February 01, 2013
Tampa Bay, FL – Regional Medical Center Bayonet Point announces that the Florida Department of Health has awarded the hospital full Level II Trauma Center designation, marking the end of a year-long provisional period and commitment to trauma care that began in 2009. Regional Medical Center Bayonet Point is the only trauma center in Pasco, Hernando, and Citrus Counties.
“For almost two and a half years, the staff at Regional Medical Center Bayonet Point has been working hard to continue our history of providing the highest levels of critical medical care to our community through the development of a trauma program,” said Shayne George, Chief Executive Officer. “By receiving this Level II Trauma Center designation, we continue to meet the needs of our growing community by providing quality trauma intervention and treatment,” he added.
The development of a trauma program was a natural step in the evolution of Regional Medical Center Bayonet Point and is a very proud milestone for the hospital. It is a part of the HCA Florida and USF Health agreement for trauma care which supports local needs for trauma services through an affiliation with a major academic university and medical school.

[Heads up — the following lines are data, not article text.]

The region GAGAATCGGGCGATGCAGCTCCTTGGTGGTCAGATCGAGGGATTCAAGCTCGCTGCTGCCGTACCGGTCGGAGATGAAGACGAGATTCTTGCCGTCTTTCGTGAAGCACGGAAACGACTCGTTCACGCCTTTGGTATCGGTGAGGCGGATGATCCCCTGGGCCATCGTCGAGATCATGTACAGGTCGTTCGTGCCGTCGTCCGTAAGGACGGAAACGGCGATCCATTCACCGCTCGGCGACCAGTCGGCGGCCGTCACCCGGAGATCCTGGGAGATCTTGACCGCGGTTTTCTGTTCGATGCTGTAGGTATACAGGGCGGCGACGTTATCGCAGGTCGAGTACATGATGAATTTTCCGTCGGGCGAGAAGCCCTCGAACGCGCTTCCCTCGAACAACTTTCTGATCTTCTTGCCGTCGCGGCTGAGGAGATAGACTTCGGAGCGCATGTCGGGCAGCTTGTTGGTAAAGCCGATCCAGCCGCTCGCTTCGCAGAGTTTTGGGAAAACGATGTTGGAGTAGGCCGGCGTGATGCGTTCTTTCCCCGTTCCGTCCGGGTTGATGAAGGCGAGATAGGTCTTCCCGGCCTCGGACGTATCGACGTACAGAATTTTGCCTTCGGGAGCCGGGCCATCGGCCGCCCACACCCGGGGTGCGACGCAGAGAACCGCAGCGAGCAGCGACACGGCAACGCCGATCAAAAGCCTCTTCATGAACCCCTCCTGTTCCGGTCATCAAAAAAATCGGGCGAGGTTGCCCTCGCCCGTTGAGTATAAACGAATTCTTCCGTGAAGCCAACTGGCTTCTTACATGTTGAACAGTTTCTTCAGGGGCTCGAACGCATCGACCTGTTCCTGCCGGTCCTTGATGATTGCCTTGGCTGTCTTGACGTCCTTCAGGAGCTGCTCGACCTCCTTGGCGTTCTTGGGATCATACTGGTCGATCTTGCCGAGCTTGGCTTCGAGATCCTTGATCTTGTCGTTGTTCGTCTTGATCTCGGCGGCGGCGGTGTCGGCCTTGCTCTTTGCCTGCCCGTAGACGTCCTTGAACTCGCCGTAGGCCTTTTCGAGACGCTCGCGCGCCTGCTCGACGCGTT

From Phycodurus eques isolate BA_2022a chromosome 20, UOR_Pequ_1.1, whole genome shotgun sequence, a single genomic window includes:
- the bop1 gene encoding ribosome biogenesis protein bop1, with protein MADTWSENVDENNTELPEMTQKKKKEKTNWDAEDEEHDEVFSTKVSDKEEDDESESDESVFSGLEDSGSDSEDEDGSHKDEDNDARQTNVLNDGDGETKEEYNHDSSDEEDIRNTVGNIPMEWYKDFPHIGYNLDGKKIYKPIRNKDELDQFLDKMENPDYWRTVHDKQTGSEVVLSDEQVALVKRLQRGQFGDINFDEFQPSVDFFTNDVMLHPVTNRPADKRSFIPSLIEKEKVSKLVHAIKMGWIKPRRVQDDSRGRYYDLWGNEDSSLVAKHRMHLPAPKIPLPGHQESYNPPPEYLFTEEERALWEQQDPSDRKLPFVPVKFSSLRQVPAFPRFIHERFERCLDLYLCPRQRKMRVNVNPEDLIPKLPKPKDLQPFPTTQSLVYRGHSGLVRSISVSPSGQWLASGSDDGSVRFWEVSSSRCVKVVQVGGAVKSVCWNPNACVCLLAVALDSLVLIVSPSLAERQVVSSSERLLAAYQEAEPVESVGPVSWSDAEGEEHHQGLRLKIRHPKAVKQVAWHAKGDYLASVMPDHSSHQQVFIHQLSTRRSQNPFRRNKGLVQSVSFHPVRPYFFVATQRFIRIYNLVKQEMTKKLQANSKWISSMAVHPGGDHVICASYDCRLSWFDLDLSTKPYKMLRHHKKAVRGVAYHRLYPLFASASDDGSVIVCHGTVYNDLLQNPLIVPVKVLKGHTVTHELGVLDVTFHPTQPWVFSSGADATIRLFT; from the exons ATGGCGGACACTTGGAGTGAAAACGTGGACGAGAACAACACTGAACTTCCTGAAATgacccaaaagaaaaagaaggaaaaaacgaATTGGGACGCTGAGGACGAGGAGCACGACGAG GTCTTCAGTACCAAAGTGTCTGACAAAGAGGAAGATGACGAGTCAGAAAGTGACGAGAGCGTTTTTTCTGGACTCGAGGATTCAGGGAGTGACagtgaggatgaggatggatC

Trauma is the leading cause of death among Floridians ages one through 44. Florida’s death rate from accidental drowning among children ages one through four is the highest in the nation and falls are the leading cause of death among Florida residents age 65 and older. When serious trauma injuries occur, rapid transport, prompt treatment, and early rehabilitation of the trauma victim reduces mortality, physical injury, and financial cost. Florida’s trauma centers have reduced the statewide trauma mortality rate from 6.8% in 2004 to 4.9% in 2010 and provide faster treatment to improve patient outcomes and keep patients close to home and their loved ones.
“This full designation allows critically injured patients to have access to treatment in the ‘golden hour’ which is the first hour after serious injury in which there is the highest likelihood that prompt medical attention will prevent death,” said Scott Norwood, MD, Medical Director of RMCBP’s trauma program.